Invasive fungal infections represent one of the main causes of morbidity and mortality especially in immunocompromised patients.21,26 Despite the activity of the host immune system, H. capsulatum can successfully cause a lung infection and, if left untreated, can spread to extrapulmonary sites.26,32 According to Prado et al.25 the mortality rate due to histoplasmosis as the primary cause of death in association with AIDS in Brazil from 1996 to 2006 was 4.73 per 1000. Thus, early and accurate diagnosis is essential for the establishment of effective and specific therapy to reduce the unnecessary use of toxic and/or empiric drugs, thereby minimizing the emergence of multidrug-resistant fungal strains.8 The studies about fungal antigens have gained considerable importance, especially with regard to their applicability as immunobiological reagents in assessing humoral and/or cellular immunity. In this study we have shown that a soluble antigen recovered from H. capsulatum mycelium is a stable and specific reagent that can be easily prepared, even for anyone with relatively few resources, and used for the serodiagnosis of histoplasmosis in double immunodiffusion and immunoblotting assays. However, many factors (fungal strain, inoculum size, culture medium, temperature and incubation time, incubation form, i.e., with or without agitation) are involved in the quality of the antigenic preparation; for H. capsulatum there is specifically a need to ensure the presence of H and M fractions.12,13,22,28,34 According to Pine et al.22 an optimal antigen is one which is highly sensitive and specific in reacting with the antibodies produced against the pathogen of interest, in this case H. capsulatum. The authors evaluated the effect of different media and chemical treatments on the relative antigenicity and specificity of different yeast-form H. capsulatum isolates. They concluded that the relative sensitivity and specificity of an antigen should be verified with several low, medium, and high titrated homologous and heterologous antisera, and the choice of the H. capsulatum strain is the most critical step in obtaining a higher order of specificity. Even though all the antigenic preparations evaluated by SDS-PAGE presented the H and/or M fractions, we observed differences in sensitivity by double immunodiffusion assay. The reactivity pattern against sera from patients suffering histoplasmosis was 77.3% to the antigen derived from isolate 49, 95.5% to the antigens from isolates 200 and 406, and 18.2% to the antigen obtained from isolate 268. The reactivity of these antigenic preparations against sera from infected but otherwise healthy individuals was 85.7% to the antigen produced from isolate 49, and 71.4% to the antigens from isolates 200 and 406. The results of the double immunodiffusion testing in Land et al.16 showed a higher sensitivity with mycelial antigens when compared with yeast-phase antigens or a combination of both. Passos et al.20 evaluated an outbreak in São Paulo related to a visit to a cave. In the first set of samples by double immunodiffusion quantitative test using mycelia antigens, only a single serum reacted with the antigens. However, when testing by means of immunoblotting, 61.8% of the sera were reactive. In a second set of samples, collected two months after the exposure, 96.7% of the sera were reactive by double immunodiffusion; when testing the sera by immunoblotting all of them reacted against H and M fractions, demonstrating that during the first month of illness serologic tests for antibodies searching can be negative. Wheat et al.33 provided a discussion of the role of antigen detection in the diagnosis of histoplasmosis by sandwich enzyme immunoassay using polyclonal antibodies to H. capsulatum, and they observed that negative results, occurring in up to 20% of disseminated cases and 25–30% of diffuse acute pulmonary cases, do not rule out the diagnosis of histoplasmosis. We observed that the presence of beige pigments in isolates 200 and 406 had, somehow, a relation with the antigenic expression, resulting in better results: both isolates expressed the 97 and 116kDa protein fractions, H and M fractions of H. capsulatum. On the other hand, we observed that samples with cotton texture and white pigmentation express preferentially fraction M of H. capsulatum. Concerning the method of extraction, our results are in agreement with the published literature in the use of thimerosal-borate solution12,13,19,27,28 in this antigenic preparations, demonstrating high indices of sensitivity and specificity, with an stability longer than 36 months. We have already mentioned that double immunodiffusion assay has been widely and routinely used in the immunodiagnosis of histoplasmosis; however this methodology has limitations, especially regarding the detection of antibodies anti-H. capsulatum in patients with acute and disseminated forms of the disease. In this study, we evaluated the sensitivity of immunoblotting assay employing antigens derived from isolates 200 and 406 of H. capsulatum. We found that sensitivity of immunoblotting was 95.5% with sera of patients suffering histoplasmosis and 100% with sera from H. capsulatum-infected but otherwise healthy people, and their specificity was in concordance with the literature. Western blot test with deglycosylated H and M antigens of histoplasmin provides a rapid, sensitive, and specific test to diagnose acute pulmonary histoplasmosis before precipitins can be detected; the glycosidic epitopes increased the specificity from 78 to 100% when periodate-treated H and M antigens were used.23 We used immunoblotting test in sera with clinical suspicious of histoplasmosis. In conclusion, the sensitivity, specificity, and stability of the serological tests depend on the methodology used in the antigenic preparation. The use in double immunodiffusion assay of the antigens produced by the isolates 200 and 406 showed high values of sensitivity and specificity for the detection of anti-M and anti-H antibodies. The immunoblotting was considered an important instrument in the confirmatory diagnostic of the histoplasmosis.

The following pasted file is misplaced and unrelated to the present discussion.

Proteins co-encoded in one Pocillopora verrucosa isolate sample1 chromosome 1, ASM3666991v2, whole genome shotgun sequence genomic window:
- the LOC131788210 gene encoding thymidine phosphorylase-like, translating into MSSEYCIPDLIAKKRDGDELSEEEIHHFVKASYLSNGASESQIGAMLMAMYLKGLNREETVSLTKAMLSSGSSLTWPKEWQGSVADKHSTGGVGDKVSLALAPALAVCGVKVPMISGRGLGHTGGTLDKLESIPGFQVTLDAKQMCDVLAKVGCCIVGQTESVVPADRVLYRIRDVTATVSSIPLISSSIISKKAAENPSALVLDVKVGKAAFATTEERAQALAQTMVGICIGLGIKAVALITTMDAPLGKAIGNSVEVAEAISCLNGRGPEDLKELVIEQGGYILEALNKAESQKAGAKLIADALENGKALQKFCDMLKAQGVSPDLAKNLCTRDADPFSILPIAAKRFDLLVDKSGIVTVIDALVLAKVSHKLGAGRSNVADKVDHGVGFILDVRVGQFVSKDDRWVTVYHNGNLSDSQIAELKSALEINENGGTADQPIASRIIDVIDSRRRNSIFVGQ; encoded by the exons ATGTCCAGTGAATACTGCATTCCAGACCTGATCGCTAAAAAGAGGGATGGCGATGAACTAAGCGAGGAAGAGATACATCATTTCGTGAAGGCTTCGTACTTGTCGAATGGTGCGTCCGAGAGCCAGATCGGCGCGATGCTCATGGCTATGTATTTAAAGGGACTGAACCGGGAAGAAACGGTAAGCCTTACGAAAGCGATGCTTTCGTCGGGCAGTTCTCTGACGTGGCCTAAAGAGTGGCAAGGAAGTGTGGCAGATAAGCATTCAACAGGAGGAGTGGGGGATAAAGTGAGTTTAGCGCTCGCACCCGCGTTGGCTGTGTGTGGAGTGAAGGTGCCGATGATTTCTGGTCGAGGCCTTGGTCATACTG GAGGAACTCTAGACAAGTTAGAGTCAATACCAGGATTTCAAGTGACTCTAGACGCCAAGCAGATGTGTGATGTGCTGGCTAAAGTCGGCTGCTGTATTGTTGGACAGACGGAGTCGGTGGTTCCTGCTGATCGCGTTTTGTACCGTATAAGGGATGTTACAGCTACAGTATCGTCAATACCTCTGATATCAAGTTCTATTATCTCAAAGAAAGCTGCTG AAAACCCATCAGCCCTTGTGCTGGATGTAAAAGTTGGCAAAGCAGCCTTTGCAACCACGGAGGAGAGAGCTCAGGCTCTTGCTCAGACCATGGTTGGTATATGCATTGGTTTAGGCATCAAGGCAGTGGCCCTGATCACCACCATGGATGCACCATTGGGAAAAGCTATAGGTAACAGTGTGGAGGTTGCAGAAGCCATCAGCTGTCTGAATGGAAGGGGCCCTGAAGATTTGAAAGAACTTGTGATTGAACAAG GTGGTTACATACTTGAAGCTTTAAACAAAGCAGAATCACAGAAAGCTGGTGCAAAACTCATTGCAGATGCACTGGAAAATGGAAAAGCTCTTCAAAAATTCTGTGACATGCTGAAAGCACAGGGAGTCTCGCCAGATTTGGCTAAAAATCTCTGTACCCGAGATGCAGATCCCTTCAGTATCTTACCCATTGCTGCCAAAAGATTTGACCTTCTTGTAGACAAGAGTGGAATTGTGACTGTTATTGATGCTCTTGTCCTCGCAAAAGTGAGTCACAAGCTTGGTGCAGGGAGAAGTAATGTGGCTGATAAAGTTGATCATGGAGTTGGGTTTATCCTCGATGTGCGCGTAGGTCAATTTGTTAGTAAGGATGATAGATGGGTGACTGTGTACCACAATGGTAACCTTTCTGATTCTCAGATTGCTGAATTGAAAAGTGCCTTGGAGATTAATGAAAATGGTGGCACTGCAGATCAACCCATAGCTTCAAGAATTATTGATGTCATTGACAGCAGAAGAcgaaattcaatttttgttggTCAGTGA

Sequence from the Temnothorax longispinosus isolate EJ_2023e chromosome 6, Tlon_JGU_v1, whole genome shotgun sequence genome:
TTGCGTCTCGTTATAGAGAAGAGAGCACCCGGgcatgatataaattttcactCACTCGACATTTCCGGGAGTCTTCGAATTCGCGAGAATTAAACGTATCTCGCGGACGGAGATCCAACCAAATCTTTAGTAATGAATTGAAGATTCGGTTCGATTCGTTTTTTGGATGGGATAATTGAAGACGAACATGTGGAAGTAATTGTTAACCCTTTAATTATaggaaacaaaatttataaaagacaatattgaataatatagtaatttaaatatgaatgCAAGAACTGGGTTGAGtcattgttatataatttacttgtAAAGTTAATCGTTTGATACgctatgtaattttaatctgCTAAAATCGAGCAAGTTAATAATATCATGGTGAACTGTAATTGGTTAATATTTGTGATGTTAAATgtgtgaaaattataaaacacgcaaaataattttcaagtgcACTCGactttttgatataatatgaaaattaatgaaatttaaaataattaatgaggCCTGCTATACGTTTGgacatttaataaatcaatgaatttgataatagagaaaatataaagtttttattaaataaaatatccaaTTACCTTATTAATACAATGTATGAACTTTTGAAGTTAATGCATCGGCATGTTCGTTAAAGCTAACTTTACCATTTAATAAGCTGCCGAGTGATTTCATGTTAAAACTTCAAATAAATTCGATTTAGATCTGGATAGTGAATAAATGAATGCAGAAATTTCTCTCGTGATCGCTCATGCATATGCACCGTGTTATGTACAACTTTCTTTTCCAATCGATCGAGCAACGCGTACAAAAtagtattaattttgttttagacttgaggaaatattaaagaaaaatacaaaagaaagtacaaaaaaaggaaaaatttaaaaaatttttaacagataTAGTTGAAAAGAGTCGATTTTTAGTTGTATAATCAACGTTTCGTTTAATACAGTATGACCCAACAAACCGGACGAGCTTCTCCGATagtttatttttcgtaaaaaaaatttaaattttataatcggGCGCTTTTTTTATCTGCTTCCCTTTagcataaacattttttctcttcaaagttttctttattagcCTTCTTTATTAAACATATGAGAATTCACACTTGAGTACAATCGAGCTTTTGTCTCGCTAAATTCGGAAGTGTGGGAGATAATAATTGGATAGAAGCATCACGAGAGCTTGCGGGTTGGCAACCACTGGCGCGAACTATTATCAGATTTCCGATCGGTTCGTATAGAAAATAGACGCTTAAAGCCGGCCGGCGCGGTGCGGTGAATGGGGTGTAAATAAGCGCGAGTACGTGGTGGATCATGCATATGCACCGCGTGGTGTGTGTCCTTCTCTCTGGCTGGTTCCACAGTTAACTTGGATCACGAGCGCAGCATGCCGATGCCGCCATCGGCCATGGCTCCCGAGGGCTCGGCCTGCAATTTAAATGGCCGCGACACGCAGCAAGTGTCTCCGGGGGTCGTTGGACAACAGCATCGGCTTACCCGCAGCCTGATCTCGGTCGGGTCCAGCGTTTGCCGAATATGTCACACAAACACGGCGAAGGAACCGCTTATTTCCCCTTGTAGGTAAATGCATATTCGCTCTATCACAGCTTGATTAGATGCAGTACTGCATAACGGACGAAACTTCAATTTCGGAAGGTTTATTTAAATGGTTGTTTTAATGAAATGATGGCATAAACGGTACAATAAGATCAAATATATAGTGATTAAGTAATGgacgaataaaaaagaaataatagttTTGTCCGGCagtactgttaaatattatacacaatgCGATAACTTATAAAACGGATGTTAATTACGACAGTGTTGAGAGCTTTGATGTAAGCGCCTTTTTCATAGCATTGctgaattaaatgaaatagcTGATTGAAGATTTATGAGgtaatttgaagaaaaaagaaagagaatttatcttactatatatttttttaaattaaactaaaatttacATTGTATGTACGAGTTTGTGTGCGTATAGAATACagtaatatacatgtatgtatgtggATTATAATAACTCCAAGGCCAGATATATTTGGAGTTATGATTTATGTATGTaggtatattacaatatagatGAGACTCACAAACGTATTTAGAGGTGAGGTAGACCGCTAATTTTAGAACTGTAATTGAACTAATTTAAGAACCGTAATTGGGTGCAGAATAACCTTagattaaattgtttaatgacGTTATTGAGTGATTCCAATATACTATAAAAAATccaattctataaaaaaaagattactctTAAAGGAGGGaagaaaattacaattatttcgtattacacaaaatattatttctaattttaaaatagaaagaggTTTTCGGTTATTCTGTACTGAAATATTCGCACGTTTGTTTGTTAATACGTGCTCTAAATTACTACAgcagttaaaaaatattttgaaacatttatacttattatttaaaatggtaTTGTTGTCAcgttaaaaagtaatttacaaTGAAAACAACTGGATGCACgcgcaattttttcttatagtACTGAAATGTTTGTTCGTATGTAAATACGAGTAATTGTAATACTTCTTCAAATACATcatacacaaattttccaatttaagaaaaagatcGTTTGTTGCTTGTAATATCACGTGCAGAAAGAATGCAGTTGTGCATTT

Author's contributions

RSdeF conducted laboratory evaluations. RSdeF drafted the first version of the article. APV and CMK made critical revision of the text. All authors read and approved the final manuscript.

Conflicts of interest

The authors declare that there is no conflict of interests.


We are grateful to Miss Lucia Cupertino Barreto, Mr. Vasco Gouveia, Mrs. Monica Candida G. Scola, Mrs. Lia Teixeira, Mr. Almir Robson Ferreira and Mrs. Maria Iranides Santana Oliveira for their technical assistance. We would like to thank Francisco Contreras Morales for the careful review of the Spanish. This study was supported by Instituto Adolfo Lutz-Coordenadoria de Controle de Doenças-Secretaria da Saúde do Estado de São Paulo (CTC-IAL # 107/97, # 13/2002 and # 05/04) and Instituto de Medicina Tropical da Universidade de São Paulo.